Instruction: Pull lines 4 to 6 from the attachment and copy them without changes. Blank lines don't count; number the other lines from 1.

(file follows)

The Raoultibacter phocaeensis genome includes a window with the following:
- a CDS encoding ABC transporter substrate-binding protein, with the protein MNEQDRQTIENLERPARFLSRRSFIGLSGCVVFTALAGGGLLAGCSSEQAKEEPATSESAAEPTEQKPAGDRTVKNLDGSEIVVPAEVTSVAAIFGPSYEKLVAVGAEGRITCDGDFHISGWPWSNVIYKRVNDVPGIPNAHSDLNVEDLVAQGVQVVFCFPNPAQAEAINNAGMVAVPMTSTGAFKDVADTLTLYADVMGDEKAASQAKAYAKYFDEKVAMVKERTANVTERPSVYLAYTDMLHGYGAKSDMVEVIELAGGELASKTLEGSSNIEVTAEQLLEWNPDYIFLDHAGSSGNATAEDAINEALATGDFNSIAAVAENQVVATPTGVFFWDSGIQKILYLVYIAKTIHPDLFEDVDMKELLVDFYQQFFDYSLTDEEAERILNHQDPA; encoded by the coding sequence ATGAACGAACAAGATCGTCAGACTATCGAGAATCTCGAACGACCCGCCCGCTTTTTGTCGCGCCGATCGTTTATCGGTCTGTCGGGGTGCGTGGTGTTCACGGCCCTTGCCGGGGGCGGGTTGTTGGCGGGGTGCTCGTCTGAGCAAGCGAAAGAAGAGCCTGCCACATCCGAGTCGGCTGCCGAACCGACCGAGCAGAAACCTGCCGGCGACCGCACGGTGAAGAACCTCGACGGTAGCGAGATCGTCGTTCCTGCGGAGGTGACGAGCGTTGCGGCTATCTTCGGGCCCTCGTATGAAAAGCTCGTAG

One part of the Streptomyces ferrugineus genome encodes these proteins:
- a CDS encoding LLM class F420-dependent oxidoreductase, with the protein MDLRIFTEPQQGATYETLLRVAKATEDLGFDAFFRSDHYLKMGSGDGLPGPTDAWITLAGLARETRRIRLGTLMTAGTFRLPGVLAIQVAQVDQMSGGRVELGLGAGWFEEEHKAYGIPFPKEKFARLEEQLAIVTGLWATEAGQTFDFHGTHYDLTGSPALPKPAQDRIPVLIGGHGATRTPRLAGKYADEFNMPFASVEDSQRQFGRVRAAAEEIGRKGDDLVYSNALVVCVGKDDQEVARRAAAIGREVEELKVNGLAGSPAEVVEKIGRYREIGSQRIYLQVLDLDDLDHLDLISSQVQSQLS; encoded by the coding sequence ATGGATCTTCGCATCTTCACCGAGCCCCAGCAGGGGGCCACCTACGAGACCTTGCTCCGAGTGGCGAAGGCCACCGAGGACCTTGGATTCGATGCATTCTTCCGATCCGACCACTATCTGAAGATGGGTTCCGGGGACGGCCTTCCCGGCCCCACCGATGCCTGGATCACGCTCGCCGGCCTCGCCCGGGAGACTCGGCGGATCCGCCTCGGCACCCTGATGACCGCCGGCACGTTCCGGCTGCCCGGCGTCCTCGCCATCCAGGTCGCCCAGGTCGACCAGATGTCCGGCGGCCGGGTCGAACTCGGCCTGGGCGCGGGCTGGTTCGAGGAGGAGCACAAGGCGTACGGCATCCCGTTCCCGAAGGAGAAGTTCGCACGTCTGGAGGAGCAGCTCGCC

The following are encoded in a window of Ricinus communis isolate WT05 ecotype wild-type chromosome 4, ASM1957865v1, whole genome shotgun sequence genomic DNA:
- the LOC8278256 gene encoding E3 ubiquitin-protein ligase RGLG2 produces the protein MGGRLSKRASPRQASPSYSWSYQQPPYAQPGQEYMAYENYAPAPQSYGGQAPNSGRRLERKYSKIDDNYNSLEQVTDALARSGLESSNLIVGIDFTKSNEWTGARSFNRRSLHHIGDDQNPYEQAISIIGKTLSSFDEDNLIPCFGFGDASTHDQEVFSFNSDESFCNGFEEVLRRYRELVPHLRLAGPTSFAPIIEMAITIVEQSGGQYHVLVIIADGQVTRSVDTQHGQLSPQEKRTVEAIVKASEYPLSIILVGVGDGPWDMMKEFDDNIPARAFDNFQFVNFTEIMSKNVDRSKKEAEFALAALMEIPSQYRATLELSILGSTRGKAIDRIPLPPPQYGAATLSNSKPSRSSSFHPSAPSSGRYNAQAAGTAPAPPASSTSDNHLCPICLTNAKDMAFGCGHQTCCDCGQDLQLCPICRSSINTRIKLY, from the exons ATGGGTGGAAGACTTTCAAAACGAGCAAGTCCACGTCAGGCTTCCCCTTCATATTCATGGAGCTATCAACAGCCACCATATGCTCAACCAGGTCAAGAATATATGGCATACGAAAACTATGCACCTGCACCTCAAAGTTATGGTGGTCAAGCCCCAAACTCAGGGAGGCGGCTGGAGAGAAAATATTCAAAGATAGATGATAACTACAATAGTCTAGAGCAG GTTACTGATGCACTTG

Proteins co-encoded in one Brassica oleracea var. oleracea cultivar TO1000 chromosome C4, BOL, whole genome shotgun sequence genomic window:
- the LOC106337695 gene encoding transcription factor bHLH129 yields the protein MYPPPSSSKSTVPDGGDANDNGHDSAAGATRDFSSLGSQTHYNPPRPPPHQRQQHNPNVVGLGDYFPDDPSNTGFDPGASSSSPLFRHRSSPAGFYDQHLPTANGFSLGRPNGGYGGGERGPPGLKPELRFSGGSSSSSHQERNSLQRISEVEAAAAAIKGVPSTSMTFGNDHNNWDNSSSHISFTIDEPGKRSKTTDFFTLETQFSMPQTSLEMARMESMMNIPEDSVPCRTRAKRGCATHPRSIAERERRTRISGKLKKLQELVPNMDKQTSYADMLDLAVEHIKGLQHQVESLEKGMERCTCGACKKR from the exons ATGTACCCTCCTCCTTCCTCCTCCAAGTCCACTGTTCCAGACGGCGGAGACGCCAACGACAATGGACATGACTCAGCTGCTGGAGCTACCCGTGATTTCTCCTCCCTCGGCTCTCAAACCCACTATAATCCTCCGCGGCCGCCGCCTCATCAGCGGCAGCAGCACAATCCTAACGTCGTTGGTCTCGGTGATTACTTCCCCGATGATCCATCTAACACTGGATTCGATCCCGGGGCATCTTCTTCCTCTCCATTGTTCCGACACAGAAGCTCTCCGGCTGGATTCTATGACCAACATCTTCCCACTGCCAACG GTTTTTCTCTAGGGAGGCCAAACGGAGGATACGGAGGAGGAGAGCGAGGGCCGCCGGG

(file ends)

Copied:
- a CDS encoding LLM class F420-dependent oxidoreductase, with the protein MDLRIFTEPQQGATYETLLRVAKATEDLGFDAFFRSDHYLKMGSGDGLPGPTDAWITLAGLARETRRIRLGTLMTAGTFRLPGVLAIQVAQVDQMSGGRVELGLGAGWFEEEHKAYGIPFPKEKFARLEEQLAIVTGLWATEAGQTFDFHGTHYDLTGSPALPKPAQDRIPVLIGGHGATRTPRLAGKYADEFNMPFASVEDSQRQFGRVRAAAEEIGRKGDDLVYSNALVVCVGKDDQEVARRAAAIGREVEELKVNGLAGSPAEVVEKIGRYREIGSQRIYLQVLDLDDLDHLDLISSQVQSQLS; encoded by the coding sequence ATGGATCTTCGCATCTTCACCGAGCCCCAGCAGGGGGCCACCTACGAGACCTTGCTCCGAGTGGCGAAGGCCACCGAGGACCTTGGATTCGATGCATTCTTCCGATCCGACCACTATCTGAAGATGGGTTCCGGGGACGGCCTTCCCGGCCCCACCGATGCCTGGATCACGCTCGCCGGCCTCGCCCGGGAGACTCGGCGGATCCGCCTCGGCACCCTGATGACCGCCGGCACGTTCCGGCTGCCCGGCGTCCTCGCCATCCAGGTCGCCCAGGTCGACCAGATGTCCGGCGGCCGGGTCGAACTCGGCCTGGGCGCGGGCTGGTTCGAGGAGGAGCACAAGGCGTACGGCATCCCGTTCCCGAAGGAGAAGTTCGCACGTCTGGAGGAGCAGCTCGCC

The following are encoded in a window of Ricinus communis isolate WT05 ecotype wild-type chromosome 4, ASM1957865v1, whole genome shotgun sequence genomic DNA:
- the LOC8278256 gene encoding E3 ubiquitin-protein ligase RGLG2 produces the protein MGGRLSKRASPRQASPSYSWSYQQPPYAQPGQEYMAYENYAPAPQSYGGQAPNSGRRLERKYSKIDDNYNSLEQVTDALARSGLESSNLIVGIDFTKSNEWTGARSFNRRSLHHIGDDQNPYEQAISIIGKTLSSFDEDNLIPCFGFGDASTHDQEVFSFNSDESFCNGFEEVLRRYRELVPHLRLAGPTSFAPIIEMAITIVEQSGGQYHVLVIIADGQVTRSVDTQHGQLSPQEKRTVEAIVKASEYPLSIILVGVGDGPWDMMKEFDDNIPARAFDNFQFVNFTEIMSKNVDRSKKEAEFALAALMEIPSQYRATLELSILGSTRGKAIDRIPLPPPQYGAATLSNSKPSRSSSFHPSAPSSGRYNAQAAGTAPAPPASSTSDNHLCPICLTNAKDMAFGCGHQTCCDCGQDLQLCPICRSSINTRIKLY, from the exons ATGGGTGGAAGACTTTCAAAACGAGCAAGTCCACGTCAGGCTTCCCCTTCATATTCATGGAGCTATCAACAGCCACCATATGCTCAACCAGGTCAAGAATATATGGCATACGAAAACTATGCACCTGCACCTCAAAGTTATGGTGGTCAAGCCCCAAACTCAGGGAGGCGGCTGGAGAGAAAATATTCAAAGATAGATGATAACTACAATAGTCTAGAGCAG GTTACTGATGCACTTG